In addition, the finances of the litigation may be a crucial factor.  If the trial team expends limited resources on efforts that are not central to the case may mean that resources are lacking for critical efforts.  Accurate understanding as gained from knowledgeable consultants can help the lawyers avoid running down rabbit trails of useless discovery.

The business or transaction expert

Counsel can only construct a coherent, believable narrative of the events if he or she understands the facts involved.  Moreover, the events must be seen in the context of the specific transaction at issue.

Here is an entirely hypothetical example.  Suppose that a pharmaceutical company releases a new miracle drug.  Sometime later,  however, serious side effects are reported.  Patients bring ruinous personal injury suits against the company, and shareholders sue the board for various breaches of fiduciary duty, from failing to ensure that safety was adequately investigated to selling their own stock before the extent of the calamity was publicly disclosed.

To effectively present this case, both defense and plaintiff attorneys need to understand how new drugs are developed and tested.  They need to appreciate the importance of the drug being marketed – was it the only treatment for a devastating illness or did it alleviate a common and mildly inconvenient health problems?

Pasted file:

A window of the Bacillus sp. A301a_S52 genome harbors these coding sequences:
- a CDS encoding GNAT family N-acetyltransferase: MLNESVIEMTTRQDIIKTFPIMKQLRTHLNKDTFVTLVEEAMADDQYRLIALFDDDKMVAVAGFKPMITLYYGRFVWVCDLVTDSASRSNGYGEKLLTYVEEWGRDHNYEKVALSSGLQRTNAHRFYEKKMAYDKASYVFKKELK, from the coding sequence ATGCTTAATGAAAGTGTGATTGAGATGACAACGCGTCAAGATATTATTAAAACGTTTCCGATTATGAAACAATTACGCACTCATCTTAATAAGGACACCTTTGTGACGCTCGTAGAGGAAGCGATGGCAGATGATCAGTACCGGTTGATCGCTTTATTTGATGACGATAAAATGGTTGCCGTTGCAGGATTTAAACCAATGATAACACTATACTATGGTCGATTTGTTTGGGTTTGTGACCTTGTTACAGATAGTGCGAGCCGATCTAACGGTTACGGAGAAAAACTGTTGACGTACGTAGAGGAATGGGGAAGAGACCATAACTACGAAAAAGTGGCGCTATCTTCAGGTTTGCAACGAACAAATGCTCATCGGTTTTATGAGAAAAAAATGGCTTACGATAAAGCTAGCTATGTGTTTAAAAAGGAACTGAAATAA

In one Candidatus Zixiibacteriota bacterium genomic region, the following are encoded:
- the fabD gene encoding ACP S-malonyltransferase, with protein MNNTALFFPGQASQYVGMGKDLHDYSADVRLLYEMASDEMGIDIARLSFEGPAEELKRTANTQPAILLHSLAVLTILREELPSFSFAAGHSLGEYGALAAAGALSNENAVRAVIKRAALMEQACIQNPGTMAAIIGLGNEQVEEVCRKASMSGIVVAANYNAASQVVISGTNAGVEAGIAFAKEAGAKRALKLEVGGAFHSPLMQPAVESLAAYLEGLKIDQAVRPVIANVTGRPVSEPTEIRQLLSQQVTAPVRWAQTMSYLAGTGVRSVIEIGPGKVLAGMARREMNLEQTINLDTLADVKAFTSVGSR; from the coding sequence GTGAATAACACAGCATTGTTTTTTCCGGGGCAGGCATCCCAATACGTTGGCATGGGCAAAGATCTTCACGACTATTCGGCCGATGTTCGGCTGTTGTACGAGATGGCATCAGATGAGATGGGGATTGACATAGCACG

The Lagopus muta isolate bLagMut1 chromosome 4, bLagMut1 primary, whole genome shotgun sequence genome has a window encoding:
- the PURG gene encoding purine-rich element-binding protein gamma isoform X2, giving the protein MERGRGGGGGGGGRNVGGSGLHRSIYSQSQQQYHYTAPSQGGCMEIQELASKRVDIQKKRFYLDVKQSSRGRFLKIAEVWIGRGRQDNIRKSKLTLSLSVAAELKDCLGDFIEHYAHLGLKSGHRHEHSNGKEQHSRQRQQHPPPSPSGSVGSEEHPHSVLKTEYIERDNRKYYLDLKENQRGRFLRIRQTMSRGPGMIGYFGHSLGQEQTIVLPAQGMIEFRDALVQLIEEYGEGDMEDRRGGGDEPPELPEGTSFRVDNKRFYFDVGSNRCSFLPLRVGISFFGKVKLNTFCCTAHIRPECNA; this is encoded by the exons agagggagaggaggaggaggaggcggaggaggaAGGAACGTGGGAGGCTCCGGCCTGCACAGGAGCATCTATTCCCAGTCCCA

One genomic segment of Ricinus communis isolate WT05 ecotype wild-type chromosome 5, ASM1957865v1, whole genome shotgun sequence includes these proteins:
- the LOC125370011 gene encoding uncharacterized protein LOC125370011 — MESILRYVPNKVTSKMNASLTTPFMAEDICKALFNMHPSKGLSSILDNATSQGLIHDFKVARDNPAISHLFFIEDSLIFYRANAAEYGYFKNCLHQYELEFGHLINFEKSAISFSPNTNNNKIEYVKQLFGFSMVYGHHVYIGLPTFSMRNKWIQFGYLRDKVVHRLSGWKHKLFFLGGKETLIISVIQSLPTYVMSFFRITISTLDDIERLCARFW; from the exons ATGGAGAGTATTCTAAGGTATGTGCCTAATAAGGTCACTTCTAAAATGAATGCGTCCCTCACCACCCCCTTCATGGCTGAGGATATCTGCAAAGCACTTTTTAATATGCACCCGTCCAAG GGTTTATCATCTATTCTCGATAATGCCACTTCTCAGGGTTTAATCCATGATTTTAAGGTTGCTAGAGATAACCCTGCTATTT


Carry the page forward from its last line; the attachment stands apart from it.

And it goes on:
Counsels also need to become familiar with mechanics of the governance of a drug company.  For example, they need to understand the flow of information in a drug company, both as it actually happened in this hypothetical case and as it reasonably should take place.  What level of understanding and diligence can be expected, for example, of an outside director with little or no medical training?  As one can imagine, industry experts can be hard to find.

Finally, a word is in order about the advantages of designating the early experts in a case as consulting experts only.  If a careful separation is maintained so that their work is for the attorneys only and does not form part of the basis of the opinion of testifying experts, it is likely that their work is not discoverable.  That means that the attorneys are freer to explore ideas with the consulting expert.  There is less need for counsel to censor their discussions with a consulting expert.  Moreover, during the preparation of the case, the attorneys remain free to try out ideas with the consulting expert and to explore different options and approaches, without the fear that the expert will be later impeached for his or her abandonment of a particular theory or analysis.